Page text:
The WSIB has recently released a draft policy for coverage for communicable illnesses. While they have previously had made decisions in this regard, the policy is not necessarily a change in direction, but provides clear guidance on how entitlement in communicable illness claims has been and will be adjudicated.
The policy outlines the entitlement guidelines for claims related to communicable illnesses for workers. A communicable illness is defined as an illness caused by a specific infectious agent that is transmitted from person to person or animal to person; either directly or indirectly. To determine initial entitlement to benefits, the WSIB decision-maker must determine whether the worker:
- contracted a communicable illness;
- whether they contracted it while in the course of employment; and
- whether the employment made a significant contribution to contracting the illness.
The immunization status of the worker will not be used to deny benefits.
To establish that a worker has or had a specific communicable illness, laboratory confirmation of current infection or a diagnosis by a qualified health professional based on a clinical assessment during the period of illness is generally necessary. However, if the worker has a legitimate reason for not seeking healthcare or laboratory testing during the illness, a claim may still be adjudicated in the absence of laboratory or clinical evidence indicating the existence of a current infection.
In order to determine that the communicable illness arose out of employment, the decision maker will have to determine that the worker was exposed to and contracted the communicable illness while at the workplace or during working hours, or performing a work-related duty or an activity reasonable incidental to employment. This will involve a variety of factors that for the purpose of this post, I will not get into.
More interesting is the requirement to meet the third criteria which will likely be the threshold mechanism for avoiding claims from employees who are sick. In particular the considerations that will need to be addressed are:
- the employment placed the worker at an increased risk (i.e., increased likelihood) of contracting the communicable illness as compared to the risk experienced by the general public during ordinary or routine activities of daily living; and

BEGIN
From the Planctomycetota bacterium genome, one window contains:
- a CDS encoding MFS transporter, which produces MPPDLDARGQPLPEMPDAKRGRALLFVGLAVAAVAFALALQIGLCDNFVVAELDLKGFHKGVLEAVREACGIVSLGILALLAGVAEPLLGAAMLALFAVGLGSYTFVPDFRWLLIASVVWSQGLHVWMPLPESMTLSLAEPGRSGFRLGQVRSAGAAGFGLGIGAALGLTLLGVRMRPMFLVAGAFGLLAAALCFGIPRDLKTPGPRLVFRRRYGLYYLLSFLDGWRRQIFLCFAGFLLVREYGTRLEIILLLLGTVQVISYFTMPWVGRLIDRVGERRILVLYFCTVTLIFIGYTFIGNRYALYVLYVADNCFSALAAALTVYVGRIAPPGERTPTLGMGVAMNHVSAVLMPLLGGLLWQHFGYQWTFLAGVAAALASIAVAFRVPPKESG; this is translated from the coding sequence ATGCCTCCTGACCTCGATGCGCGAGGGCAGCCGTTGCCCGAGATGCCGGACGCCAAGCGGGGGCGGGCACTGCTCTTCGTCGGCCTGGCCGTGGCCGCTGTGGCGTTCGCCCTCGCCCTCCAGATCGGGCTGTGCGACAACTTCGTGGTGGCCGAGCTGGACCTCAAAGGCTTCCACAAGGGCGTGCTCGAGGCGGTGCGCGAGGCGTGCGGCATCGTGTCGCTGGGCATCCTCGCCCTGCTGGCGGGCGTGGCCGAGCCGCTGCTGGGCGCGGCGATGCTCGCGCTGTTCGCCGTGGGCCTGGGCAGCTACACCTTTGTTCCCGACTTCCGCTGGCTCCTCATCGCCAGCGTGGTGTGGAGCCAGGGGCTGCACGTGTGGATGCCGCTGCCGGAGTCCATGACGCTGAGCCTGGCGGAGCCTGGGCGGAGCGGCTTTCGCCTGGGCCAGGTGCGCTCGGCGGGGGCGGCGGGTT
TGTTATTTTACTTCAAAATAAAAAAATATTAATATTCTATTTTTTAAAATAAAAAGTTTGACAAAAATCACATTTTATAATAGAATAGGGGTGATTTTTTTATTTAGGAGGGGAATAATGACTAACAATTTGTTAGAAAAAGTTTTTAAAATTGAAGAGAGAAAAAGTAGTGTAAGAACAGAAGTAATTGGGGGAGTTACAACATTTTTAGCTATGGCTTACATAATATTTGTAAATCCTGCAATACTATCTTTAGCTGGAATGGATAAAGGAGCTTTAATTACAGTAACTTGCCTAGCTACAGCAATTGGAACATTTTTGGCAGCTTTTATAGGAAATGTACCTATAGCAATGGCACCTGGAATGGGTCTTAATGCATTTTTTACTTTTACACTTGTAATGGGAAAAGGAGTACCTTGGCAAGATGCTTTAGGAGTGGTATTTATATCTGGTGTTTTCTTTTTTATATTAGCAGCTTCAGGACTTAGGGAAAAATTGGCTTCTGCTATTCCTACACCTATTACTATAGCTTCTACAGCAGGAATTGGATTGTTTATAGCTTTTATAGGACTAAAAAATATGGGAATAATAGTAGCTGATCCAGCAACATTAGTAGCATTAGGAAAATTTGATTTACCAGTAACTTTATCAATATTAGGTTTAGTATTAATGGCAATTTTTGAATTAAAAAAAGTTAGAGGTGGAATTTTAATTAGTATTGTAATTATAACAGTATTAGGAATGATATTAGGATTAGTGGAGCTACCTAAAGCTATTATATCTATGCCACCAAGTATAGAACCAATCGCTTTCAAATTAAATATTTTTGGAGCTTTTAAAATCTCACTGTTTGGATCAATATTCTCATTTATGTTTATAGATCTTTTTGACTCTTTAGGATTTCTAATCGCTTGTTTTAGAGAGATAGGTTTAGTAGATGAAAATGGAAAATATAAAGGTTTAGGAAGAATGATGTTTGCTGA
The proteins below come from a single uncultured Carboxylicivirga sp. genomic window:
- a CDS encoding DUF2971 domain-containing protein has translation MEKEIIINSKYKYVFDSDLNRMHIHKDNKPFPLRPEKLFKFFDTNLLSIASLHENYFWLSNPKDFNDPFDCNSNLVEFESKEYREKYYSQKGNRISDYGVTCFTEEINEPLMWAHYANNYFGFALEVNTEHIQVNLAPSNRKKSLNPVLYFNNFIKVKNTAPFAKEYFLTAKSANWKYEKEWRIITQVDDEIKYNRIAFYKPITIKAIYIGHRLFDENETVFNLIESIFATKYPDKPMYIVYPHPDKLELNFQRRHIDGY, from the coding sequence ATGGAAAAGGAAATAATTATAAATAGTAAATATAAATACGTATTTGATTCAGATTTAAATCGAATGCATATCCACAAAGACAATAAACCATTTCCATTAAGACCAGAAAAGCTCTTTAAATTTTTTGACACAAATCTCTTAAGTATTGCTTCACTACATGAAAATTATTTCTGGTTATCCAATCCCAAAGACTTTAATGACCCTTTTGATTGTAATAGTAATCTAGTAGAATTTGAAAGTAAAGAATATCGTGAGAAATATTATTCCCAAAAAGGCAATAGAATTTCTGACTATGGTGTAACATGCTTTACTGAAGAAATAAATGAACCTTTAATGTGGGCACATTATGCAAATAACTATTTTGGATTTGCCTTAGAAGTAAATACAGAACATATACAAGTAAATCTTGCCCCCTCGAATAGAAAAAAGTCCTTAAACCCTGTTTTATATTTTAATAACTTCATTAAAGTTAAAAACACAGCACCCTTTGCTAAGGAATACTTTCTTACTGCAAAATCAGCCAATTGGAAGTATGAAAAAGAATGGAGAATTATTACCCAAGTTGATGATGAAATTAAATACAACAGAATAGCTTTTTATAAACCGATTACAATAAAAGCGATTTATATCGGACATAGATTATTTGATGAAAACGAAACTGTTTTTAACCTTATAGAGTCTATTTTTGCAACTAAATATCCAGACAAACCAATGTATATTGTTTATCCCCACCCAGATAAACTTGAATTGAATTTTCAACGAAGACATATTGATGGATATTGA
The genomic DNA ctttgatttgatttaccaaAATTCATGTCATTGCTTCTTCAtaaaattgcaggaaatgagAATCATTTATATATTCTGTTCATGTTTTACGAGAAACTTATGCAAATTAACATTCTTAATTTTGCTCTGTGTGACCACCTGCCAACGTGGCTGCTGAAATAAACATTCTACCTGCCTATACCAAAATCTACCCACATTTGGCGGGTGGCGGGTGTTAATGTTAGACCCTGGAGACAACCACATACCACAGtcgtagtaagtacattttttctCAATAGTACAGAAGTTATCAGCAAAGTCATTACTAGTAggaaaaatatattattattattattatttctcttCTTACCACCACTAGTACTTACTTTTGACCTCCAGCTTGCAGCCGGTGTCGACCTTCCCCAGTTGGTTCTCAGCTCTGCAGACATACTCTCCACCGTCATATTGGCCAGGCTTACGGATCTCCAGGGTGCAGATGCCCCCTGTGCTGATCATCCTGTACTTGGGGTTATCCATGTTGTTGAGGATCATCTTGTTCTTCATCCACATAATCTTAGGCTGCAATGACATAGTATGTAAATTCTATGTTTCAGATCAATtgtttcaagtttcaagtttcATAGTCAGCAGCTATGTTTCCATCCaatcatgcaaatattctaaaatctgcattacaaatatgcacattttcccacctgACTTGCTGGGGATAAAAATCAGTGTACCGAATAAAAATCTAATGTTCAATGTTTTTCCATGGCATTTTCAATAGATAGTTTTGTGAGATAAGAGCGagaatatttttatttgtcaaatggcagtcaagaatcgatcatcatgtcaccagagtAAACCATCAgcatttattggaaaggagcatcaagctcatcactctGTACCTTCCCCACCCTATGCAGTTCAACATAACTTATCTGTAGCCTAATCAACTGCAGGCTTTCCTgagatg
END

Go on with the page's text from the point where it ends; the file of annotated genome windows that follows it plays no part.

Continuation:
- the communicable illness was contracted by the worker from exposure that occurred in the course of their employment as a result of the identifiable increase in risk.
The policy itself, indicates that in order to meet the threshold of increased risk the following factors will be considered:
- the rate of the communicable illness is significantly higher in the worker’s place of work than in the general population (e.g., widespread outbreak in the workplace, treatment or care of populations with a significantly higher rate of the illness, or travel to a region with a significantly higher rate of the illness), and/or
- the worker’s employment activities create opportunities for exposure to and transmission of the communicable in excess of the opportunities associated with ordinary or routine activities of daily living.
In general, it would appear that the increased risk would be a difficult threshold to meet, unless you are a worker in a hospital or some other setting where you would be exposed to sick individuals on a daily basis. Further, the policy specifically accounts for those illnesses that generally occur within the population day to day. It specifically mentions, having a cold, influenza and Covid-19 as types of illnesses that would not be covered by the plan. An exception that is provided is a health care professional who contracts an illness due to providing care.
While employers certainly should be aware of the changes in policy over communicable illnesses as outlined above, given the threshold tests available to qualify, it is likely that few workplaces will meet the thresholds that would allow employees to make a valid claim.